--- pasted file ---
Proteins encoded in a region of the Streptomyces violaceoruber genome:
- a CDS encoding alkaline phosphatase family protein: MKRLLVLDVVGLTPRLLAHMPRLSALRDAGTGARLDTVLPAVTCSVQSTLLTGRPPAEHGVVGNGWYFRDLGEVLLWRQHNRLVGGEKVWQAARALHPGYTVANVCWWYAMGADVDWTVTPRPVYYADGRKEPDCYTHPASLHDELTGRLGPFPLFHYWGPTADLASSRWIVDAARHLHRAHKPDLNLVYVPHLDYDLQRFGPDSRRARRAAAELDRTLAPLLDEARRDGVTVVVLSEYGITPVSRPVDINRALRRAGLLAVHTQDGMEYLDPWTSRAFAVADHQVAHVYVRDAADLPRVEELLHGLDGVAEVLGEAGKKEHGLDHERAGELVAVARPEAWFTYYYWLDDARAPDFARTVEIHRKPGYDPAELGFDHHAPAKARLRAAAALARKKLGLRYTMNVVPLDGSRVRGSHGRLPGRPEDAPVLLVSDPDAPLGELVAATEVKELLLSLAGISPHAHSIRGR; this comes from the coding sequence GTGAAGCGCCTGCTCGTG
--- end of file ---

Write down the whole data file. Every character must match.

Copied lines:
Proteins encoded in a region of the Streptomyces violaceoruber genome:
- a CDS encoding alkaline phosphatase family protein: MKRLLVLDVVGLTPRLLAHMPRLSALRDAGTGARLDTVLPAVTCSVQSTLLTGRPPAEHGVVGNGWYFRDLGEVLLWRQHNRLVGGEKVWQAARALHPGYTVANVCWWYAMGADVDWTVTPRPVYYADGRKEPDCYTHPASLHDELTGRLGPFPLFHYWGPTADLASSRWIVDAARHLHRAHKPDLNLVYVPHLDYDLQRFGPDSRRARRAAAELDRTLAPLLDEARRDGVTVVVLSEYGITPVSRPVDINRALRRAGLLAVHTQDGMEYLDPWTSRAFAVADHQVAHVYVRDAADLPRVEELLHGLDGVAEVLGEAGKKEHGLDHERAGELVAVARPEAWFTYYYWLDDARAPDFARTVEIHRKPGYDPAELGFDHHAPAKARLRAAAALARKKLGLRYTMNVVPLDGSRVRGSHGRLPGRPEDAPVLLVSDPDAPLGELVAATEVKELLLSLAGISPHAHSIRGR; this comes from the coding sequence GTGAAGCGCCTGCTCGTG